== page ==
“Entrepreneurs have been starting companies without reading instruction books since the first Phoenician trader bought his first ship over 5,000 years ago,” admits David Rose in his new book, The Startup Checklist: 25 Steps to a Scalable, High-Growth Business, adding that “Amazon would be pleased to sell you any of the 93,210 books listed in its ‘start a business’ category.” So why do you need this one?
The short answer is that Rose wrote it. A legendary Silicon Alley angel investor, he founded or funded more than 100 companies before launching Gust, an online platform that has so far connected more than 350,000 startups in 190 countries with over $1 billion in VC money. “Along the way, I have learned firsthand the problems that can quickly arise from starting off on the wrong foot,” he writes. “They range from the fundamental (charging off to start a business that just doesn’t make sense)…all the way to the really, really expensive (making simple mistakes at the incorporation level that result in five- and-six-figure cleanup costs the first time a serious investor is thinking of supporting you).”
By his lights, more than two-thirds of startups are built on creaky foundations, and fledgling enterprises waste way too much money and angst trying to spend their way out of dilemmas they could have avoided.
Rose doesn’t want that to happen to you. Think of him as an extremely knowledgeable friend who’s on your side but — for your own good — isn’t going to let you cut corners or take the lazy way out.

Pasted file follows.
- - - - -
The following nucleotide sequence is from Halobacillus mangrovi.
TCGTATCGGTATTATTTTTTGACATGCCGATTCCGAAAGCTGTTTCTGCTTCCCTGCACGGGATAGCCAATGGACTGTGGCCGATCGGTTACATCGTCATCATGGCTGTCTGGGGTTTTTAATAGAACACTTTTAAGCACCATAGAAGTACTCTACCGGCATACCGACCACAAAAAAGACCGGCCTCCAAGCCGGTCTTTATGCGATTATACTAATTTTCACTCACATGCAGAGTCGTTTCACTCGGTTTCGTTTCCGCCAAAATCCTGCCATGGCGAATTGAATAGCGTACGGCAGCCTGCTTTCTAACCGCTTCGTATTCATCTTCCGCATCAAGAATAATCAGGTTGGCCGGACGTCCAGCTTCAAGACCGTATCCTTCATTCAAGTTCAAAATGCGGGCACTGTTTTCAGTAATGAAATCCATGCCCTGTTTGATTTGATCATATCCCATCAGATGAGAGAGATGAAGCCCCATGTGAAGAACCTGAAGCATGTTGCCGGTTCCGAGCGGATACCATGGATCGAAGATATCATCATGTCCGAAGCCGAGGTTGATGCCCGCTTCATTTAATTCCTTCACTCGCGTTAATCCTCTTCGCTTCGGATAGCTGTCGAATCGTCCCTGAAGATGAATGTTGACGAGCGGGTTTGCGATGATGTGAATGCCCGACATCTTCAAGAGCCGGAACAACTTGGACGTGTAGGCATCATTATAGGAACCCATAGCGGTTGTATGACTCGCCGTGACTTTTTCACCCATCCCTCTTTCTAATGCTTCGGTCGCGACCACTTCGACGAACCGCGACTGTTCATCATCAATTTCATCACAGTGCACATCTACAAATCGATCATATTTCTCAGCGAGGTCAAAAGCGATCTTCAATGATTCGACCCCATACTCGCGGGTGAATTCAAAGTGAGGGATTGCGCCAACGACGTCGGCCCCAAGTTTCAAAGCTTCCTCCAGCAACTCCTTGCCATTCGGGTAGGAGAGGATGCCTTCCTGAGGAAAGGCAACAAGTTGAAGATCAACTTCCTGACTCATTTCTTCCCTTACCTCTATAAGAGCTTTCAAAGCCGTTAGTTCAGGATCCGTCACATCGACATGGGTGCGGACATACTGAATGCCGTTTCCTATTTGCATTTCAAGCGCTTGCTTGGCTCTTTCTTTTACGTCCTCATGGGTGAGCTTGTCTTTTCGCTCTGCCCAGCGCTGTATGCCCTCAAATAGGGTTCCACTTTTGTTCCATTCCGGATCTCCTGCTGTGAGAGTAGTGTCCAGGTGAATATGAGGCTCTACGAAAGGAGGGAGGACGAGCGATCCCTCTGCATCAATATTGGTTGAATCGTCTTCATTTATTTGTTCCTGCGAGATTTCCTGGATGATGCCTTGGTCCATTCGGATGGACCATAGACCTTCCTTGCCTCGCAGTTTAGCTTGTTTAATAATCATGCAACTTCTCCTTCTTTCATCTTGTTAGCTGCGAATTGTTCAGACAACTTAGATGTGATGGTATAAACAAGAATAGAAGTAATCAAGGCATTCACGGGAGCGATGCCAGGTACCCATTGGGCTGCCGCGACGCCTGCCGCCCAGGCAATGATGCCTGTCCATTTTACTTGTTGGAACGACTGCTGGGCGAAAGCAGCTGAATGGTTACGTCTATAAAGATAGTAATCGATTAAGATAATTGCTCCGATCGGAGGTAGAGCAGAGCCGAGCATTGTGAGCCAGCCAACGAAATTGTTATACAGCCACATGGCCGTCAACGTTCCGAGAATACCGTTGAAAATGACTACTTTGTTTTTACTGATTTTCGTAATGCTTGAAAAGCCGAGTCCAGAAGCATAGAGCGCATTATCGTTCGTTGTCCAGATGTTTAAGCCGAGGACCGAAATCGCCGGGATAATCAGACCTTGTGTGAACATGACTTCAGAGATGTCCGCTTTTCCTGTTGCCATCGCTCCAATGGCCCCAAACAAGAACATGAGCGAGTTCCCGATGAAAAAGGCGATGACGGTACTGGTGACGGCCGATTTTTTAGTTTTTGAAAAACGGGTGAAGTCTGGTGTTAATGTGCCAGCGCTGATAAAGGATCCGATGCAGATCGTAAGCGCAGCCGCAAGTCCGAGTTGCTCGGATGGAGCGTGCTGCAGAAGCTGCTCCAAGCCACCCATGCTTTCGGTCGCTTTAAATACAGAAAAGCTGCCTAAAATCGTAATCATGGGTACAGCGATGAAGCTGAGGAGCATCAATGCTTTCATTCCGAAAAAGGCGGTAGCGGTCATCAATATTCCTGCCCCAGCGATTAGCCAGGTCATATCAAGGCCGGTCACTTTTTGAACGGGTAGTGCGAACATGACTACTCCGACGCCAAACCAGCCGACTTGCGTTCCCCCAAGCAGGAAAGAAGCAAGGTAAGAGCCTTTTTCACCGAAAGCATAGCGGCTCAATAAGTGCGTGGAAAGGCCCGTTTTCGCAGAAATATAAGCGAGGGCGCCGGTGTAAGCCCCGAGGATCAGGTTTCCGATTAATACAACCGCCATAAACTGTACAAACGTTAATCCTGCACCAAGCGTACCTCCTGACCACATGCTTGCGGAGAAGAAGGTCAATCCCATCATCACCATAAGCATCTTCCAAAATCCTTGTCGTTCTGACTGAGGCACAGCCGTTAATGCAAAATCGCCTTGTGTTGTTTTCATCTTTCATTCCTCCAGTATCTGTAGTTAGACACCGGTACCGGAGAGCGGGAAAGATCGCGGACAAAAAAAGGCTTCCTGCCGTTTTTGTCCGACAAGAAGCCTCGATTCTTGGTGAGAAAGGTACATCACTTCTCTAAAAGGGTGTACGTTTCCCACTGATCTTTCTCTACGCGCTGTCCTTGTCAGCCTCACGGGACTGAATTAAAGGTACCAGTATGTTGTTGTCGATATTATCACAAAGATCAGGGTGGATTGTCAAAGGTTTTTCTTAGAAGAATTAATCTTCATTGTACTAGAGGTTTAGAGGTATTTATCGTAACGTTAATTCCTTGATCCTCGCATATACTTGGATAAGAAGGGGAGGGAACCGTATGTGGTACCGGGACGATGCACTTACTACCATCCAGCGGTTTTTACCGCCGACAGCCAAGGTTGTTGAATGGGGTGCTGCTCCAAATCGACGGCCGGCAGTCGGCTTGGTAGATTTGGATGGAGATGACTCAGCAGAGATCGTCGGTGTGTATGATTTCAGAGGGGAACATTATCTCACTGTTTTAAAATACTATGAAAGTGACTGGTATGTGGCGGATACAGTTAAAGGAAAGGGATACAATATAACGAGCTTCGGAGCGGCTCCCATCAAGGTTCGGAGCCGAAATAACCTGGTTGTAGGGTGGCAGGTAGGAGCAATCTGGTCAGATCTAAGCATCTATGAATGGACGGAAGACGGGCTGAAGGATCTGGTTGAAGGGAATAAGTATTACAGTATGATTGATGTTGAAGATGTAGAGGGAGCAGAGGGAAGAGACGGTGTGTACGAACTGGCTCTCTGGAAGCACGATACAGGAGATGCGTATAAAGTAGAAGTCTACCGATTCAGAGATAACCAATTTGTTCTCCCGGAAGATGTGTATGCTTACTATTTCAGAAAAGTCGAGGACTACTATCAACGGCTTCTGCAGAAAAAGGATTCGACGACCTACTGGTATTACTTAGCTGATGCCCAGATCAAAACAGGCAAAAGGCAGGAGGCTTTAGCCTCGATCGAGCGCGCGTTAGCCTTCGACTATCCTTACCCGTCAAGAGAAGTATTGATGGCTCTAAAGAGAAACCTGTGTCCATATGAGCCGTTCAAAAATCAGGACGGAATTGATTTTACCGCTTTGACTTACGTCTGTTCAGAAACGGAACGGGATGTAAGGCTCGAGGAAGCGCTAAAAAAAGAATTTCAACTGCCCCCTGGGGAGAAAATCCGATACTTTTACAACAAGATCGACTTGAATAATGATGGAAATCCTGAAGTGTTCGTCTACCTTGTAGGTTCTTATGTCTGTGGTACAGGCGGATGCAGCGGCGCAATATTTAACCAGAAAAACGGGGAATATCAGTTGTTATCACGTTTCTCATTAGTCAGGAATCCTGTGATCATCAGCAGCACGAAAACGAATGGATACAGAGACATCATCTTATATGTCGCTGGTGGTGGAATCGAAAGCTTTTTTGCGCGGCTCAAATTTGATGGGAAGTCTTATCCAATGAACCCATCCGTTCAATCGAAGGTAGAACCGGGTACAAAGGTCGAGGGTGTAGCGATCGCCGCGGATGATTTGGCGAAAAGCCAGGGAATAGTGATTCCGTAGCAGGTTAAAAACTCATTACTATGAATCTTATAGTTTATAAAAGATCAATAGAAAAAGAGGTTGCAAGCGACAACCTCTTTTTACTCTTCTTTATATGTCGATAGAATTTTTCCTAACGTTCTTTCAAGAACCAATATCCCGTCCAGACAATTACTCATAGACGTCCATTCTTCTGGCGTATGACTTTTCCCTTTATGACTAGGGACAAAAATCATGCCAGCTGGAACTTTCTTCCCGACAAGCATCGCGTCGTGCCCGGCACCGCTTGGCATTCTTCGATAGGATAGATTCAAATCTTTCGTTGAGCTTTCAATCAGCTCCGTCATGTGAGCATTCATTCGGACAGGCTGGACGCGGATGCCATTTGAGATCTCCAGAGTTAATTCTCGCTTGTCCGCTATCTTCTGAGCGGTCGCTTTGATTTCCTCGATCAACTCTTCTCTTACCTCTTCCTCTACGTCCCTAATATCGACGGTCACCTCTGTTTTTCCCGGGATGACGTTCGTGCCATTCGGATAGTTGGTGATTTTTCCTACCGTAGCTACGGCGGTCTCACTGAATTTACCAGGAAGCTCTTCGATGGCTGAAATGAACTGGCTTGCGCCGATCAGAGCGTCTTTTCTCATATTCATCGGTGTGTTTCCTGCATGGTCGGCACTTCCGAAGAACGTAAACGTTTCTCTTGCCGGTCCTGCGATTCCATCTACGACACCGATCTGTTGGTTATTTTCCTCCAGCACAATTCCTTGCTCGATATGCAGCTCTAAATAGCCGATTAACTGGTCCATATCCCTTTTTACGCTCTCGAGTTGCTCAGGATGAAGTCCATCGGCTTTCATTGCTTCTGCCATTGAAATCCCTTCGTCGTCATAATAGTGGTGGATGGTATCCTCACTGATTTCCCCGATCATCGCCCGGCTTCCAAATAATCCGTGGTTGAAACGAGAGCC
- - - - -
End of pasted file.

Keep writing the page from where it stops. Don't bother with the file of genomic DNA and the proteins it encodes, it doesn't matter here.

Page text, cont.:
Consider, for example, lawyers. Noting that many company founders think they don’t need a lawyer at all, Rose writes, “More often than not, I’ve seen startups skimp on legal expenses in the early days only to learn a hard lesson…. The peace of mind that comes from knowing that a good lawyer has your back is extraordinarily liberating. Believe me.”
He then describes 33 specific things you need an attorney for, along with an alphabetical list of 39 firms — from Bryan Cave to Wilson Sonsini Goodrich & Rosati — with proven startup expertise. Rose even includes a section on the fine points of how to change law firms if you decide you don’t like the one you’ve got. “Remember, your files and any work product are yours,” he writes. “A law firm can charge you for copying, but cannot refuse to give them back even if you are behind on the bill.”
Rose’s approach to the book’s other 24 steps, from initial business idea to eventual exit, is just as thorough and no-nonsense. In a chapter about crowdfunding and online equity funding platforms, for instance, he writes, “I am constantly flummoxed by the number of startups that create a profile or send in an application with a few lines of text, incomplete data, a host of misspellings, and other errors.” They usually don’t raise a dime.
What online backers do respond to: A “killer video.This does not mean sitting in front of your webcam while you read a prepared speech.” He recommends checking out a concise American Express Open Forum guide to videography for startups. The computer and smartphone sitting on your desk are all the tools you need to produce a professional-quality video for practically nothing, Rose notes. “All you have to do is be willing to put in the hard work to use them.”
The pages about patents alone could save newbie entrepreneurs untold hassle and expense. Rose explains the “real-world reasons” why “merely filing a patent … will not significantly affect anyone’s decision to compete with you…. Do not assume that owning a patent gives you an automatic, unassailable claim on the economic value that your idea generates.”
Early in The Startup Checklist, the author quotes “my hero, Benjamin Franklin,” himself an astute businessman (whose will established the first U.S. seed fund for startups): “Experience keeps an expensive school, but fools will learn in no other.” Drawn from what Rose calls “a lifetime spent painfully learning from experience” — his own and other people’s — this book could go a long way toward keeping entrepreneurs’ tuition to a minimum.